Updated: Nov 23, 2020
Peleliu marks one of the bloodiest battles in the history of the US armed forces. Peleliu is at the southern end in the Palau archipelago chain. When the Japanese took over during WWII they utilized Peleliu for its harbor and airstrip making it a vital point for the Japanese command. As the US pushed into the Philippines there was concern about the stability of their flank to the east. It was speculated that the Japanese could move ships from Palau into the Philippines to intercept US forces. Several Generals disagreed with this threat, but the decision was made to invade Palau anyway. On September 15th 1944 Marine divisions landed on Peleliu. They expected a three day battle to take the island. What they didn’t expect was how dug in the Japanese were. Through an intricate series of caves, tunnels, hidden machine guns, and booby traps, the Japanese had rewired Peleliu into a nightmare for any invading force. As the marines landed on shore the Japanese opened steel doors on the mountain side revealing a wide arsenal of motors and 47mm guns that cut whole marine divisions apart, some losses are quoted to be as high as 70%. The expected 2 day battle dragged on for over two months. Losses were astronomical on both sides as guerrilla warfare was being redefined.
So just imagine the doctor sitting in this clinic. He is used to the same diseases that we see today on Peleliu as mentioned before, but over the last few months he has been treating more and more Japanese. His practice is doing well. He remains neutral in the war, and ultimately enjoys the infrastructure the Japanese have brought to his Island. One rather calm night in September is quickly interrupted with the sound of crackles in the distance that he assumes are local kids playing with fireworks. Suddenly he hears a blast and the whole building shakes, knocking medicine off the counter. He knows something isn’t right. The sky starts to light up with shells and he knows what’s happening. Just then a Japanese solider pounds on the door. When the unsuspecting untrained Palauin doctor opens the door the horror of war is literally brought to his footstep as this 19 year old solider falls into his clinic holding his intestines as they try to escape from his body. The next 48 hours are sheer mayhem for him. Every floor space of the clinic is full with bodies, some with cuts and scrapes, others long deceased. Now as if you had a remote control, hit fast forward. The wounded Japanese are soon replaced by Americans, after several more months things calm down. After several years the clinic is forgotten about. Decades later the indigenous population starts to repopulate and rebuild as it once had. In the 1990s The Palauin Government restores the same clinic. Years later a 4th year medical student from the United States gets on a two hour boat ride with an Air Force PA to staff the clinic for the day that is now only open once a week. They see the same diseases that the now traumatized doctor saw in 1943, only a year before he knew how much blood the human body could hold.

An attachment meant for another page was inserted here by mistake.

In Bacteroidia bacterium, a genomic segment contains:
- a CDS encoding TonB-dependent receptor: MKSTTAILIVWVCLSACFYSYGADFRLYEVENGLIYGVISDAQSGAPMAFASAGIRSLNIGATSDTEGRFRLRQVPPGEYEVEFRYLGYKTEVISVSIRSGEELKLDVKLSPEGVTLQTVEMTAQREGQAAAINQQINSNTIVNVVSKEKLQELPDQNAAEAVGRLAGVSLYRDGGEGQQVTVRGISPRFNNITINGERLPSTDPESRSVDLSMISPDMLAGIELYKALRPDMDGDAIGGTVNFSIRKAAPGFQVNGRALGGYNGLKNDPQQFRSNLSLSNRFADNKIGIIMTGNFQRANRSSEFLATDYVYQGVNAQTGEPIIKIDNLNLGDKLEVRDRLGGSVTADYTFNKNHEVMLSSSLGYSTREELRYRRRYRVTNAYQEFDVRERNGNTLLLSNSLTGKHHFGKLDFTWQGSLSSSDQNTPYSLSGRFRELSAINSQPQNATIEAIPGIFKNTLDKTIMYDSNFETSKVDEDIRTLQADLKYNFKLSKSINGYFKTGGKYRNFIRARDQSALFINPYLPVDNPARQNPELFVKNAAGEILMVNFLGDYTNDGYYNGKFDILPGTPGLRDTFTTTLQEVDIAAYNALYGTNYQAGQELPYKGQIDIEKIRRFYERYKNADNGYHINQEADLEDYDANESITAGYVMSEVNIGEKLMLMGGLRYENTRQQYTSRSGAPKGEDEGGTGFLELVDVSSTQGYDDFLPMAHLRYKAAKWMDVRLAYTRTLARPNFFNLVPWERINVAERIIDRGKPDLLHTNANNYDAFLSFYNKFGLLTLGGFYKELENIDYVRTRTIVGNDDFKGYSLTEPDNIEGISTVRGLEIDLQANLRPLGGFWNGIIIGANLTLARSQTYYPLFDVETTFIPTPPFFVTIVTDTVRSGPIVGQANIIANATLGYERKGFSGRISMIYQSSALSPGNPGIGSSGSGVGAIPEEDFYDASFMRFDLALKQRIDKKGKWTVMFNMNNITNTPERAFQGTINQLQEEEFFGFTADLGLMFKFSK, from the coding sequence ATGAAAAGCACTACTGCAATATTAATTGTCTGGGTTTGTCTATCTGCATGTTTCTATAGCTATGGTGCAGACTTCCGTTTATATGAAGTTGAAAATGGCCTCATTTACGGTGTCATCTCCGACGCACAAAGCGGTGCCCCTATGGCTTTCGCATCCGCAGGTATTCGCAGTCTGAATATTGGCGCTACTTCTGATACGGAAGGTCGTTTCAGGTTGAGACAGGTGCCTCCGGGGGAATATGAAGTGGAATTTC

The clinic is actually quite well maintained as far as drugs are concerned. The PA is from the Air Force Civil Action Team, or CAT for short. He is the medical element to this small deployment of engineers, but once a week he leaves the unit and works in some of the distant indigenous clinics. He brings a supply of drugs that he is given through the Air Force and the ministry of health. So actually the remote clinic in Peleliu to some extend has better access to drugs than the hospital in Koror. There are of course quarks in the clinic. I had to blow the spider webs out of the otoscope before I could look in someone’s ear. The diseases for the most part were fairly benign. The most interesting of the 10 patients we saw being a huge ganglion cyst, a case of viral arthritis, and of course fungal infections.
The island is peaceful, the island people seem happy and fat. The battle of Peleliu code named “Stalemate II” is now only held in memory by a small but significant war memorial museum. The museum’s hours of operation are based on calling the rangers to come open it up. There is a single shelf lining a series of hallway that holds rusted pieces of artillery, random articles of clothing, and gear found in the woods. Most impressive are the stories that line the walls. Mostly from news paper articles or the personal memoirs of marines that fought on the island. They tell a graphic depiction of how what seems like a tropical paradise now was at one time the bloodiest battle in the pacific. The battle of Peleliu is also remembered by the unexploded munitions that are peppered throughout the dense jungle all over the island. There has been very little excavation work to uncover some of these caves and battle sights. The jungle has reclaimed most of it anyway. A few years ago a tourist came to the island retracing his father’s footsteps in the war. He found caves full of human remains and Japanese relics of war. I think the Japanese government still has a standing request on the island that if any relic is found to ship it back to Japan.
It would be a fascinating experience to explore the jungles of Peleliu searching unexplored caves for these artifacts. Too bad I don’t have more time.